50. Mandelkern, R. 2015. What made Economists so Politically Influential? Governance-Related Ideas and Institutional Entrepreneurship in the Economic Liberalisation of Israel and Beyond. New Political Economy 20 (6): 924–941.CrossRefGoogle Scholar
  51. Mandelkern, R., and A. Sherman. 2015. Privatization of Execution: Delivery of Social Services Through Outsourcing. In Privatization Policy in Israel: State Responsibility and the Boundaries Between the Public and the Private Sector, ed. I. Galnoor, A. Paz-Fuchs, and N. Zion, 265–319. Jerusalem: The Van Leer Institute.Google Scholar
  52. Maron, A. 2014. Activation via Intensive Intimacies in the Israeli Welfare-to-Work Program Applying a Constructivist Approach to the Governance of Institutions and Individuals. Administration & Society 46 (1): 87–111.CrossRefGoogle Scholar
  53. Maron, A. 2015. Trends and Processes of Privatization of Social Services in Israel. In Privatization Policy in Israel: State Responsibility and the Boundaries Between the Public and the Private Sector, ed. I. Galnoor, A. Paz-Fuchs, and N. Zion, 87–137. Jerusalem: The Van Leer Institute.Google Scholar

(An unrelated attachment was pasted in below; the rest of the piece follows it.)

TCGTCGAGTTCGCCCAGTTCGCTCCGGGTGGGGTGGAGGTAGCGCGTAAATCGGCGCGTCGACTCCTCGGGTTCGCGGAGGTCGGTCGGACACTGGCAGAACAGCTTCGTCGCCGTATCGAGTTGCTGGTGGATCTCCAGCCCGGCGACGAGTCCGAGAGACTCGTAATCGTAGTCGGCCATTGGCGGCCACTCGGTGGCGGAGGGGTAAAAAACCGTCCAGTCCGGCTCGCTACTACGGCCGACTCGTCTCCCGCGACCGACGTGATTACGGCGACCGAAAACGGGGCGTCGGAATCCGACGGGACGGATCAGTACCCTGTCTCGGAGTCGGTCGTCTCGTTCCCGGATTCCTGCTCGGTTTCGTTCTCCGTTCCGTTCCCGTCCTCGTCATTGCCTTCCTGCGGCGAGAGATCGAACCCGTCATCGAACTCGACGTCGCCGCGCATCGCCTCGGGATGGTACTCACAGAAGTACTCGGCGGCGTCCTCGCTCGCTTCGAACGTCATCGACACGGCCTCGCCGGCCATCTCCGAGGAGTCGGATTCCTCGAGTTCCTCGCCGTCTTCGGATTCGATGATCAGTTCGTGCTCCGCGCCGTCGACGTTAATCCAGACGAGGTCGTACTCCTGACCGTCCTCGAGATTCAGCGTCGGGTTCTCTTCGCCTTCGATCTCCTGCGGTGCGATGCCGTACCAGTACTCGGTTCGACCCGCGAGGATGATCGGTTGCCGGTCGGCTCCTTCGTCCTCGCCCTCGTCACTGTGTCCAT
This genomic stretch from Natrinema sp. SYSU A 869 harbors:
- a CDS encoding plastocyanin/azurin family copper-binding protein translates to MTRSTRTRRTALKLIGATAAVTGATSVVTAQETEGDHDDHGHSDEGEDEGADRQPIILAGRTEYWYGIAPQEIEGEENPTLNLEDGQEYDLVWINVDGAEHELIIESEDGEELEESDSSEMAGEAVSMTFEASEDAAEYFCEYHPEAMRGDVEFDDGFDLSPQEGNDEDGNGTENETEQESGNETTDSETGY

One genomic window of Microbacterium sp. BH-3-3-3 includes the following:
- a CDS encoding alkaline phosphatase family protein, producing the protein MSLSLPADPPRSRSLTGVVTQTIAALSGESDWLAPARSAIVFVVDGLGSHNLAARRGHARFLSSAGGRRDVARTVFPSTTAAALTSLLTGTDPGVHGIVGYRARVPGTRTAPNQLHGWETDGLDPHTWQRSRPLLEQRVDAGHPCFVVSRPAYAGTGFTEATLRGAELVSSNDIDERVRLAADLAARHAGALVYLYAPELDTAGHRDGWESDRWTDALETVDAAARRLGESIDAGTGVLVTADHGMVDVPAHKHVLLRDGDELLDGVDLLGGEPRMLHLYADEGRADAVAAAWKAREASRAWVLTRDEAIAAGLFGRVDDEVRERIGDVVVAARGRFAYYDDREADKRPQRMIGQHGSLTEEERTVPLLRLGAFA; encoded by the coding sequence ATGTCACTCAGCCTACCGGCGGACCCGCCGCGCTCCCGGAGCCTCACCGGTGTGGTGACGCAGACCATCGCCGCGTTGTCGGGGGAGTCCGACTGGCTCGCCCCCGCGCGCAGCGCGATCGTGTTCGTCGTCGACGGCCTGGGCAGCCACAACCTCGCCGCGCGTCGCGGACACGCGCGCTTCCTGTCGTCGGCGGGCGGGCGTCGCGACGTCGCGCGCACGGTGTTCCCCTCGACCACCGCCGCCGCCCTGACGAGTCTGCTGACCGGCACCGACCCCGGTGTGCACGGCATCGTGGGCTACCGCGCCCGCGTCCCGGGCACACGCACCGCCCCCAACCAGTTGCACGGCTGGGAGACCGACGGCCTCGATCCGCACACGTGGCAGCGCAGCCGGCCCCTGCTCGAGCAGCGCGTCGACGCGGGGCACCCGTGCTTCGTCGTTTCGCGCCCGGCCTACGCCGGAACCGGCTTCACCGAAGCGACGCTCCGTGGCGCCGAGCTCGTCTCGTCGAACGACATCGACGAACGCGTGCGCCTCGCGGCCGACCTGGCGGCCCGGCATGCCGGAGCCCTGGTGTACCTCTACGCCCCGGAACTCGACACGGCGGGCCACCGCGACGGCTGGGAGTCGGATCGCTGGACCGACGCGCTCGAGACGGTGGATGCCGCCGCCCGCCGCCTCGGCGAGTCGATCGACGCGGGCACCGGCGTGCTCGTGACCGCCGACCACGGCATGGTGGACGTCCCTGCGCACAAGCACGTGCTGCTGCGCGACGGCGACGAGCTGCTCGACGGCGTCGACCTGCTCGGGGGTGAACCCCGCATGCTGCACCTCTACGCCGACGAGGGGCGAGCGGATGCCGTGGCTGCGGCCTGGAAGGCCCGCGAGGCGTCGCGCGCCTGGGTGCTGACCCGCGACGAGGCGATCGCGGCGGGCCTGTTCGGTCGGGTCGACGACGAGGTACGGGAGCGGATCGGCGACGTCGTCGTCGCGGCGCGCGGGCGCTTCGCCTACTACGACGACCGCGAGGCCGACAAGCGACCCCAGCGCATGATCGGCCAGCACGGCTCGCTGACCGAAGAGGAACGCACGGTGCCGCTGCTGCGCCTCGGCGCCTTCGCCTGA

54. Marshall, T.H. 1981. The Right to Welfare and Other Essays. London: London Heinemann Educational.Google Scholar
  55. Mintzberg, H. 1979. The Structure of Organizations. Upper Saddle River, NJ: Prentice-Hall. Google Scholar
  56. National Insurance Institute of Israel. 2010. Assessment of the “Orot Letaasuka” Program. The Findings: Final Report. Jerusalem: Myers-JDC-Brookdale and the National Insurance Institute: Research and Planning Administration.Google Scholar
  57. Paz-Fuchs, A., and I. Shlosberg. 2012. Who Guards the Guardians? Social Workers in an Era of Privatization. Social Security Journal 90: 221–257.Google Scholar
  58. Peleg, A. 2005. Privatization as Accumulation. Tel Aviv: Ramot.Google Scholar
  59. Schmid, H. 1993. Nonprofit and for-Profit Home Care in Israel: Clients’ Assessment. Journal of Aging & Social Policy 5 (3): 95–115.CrossRefGoogle Scholar
  60. Schmid, H. 2003. Rethinking the Policy of Contracting Out Social Services to Nongovernmental Organizations: Lessons and Dilemmas. Public Management Review 5 (6): 307–323.CrossRefGoogle Scholar
  61. Schmid, H. 2005. The Israeli Long-Term Care Insurance Law: Selected Issues in Providing Home Care Services to the Frail Elderly. Health and Social Care in the Community 13 (3): 191–200.CrossRefGoogle Scholar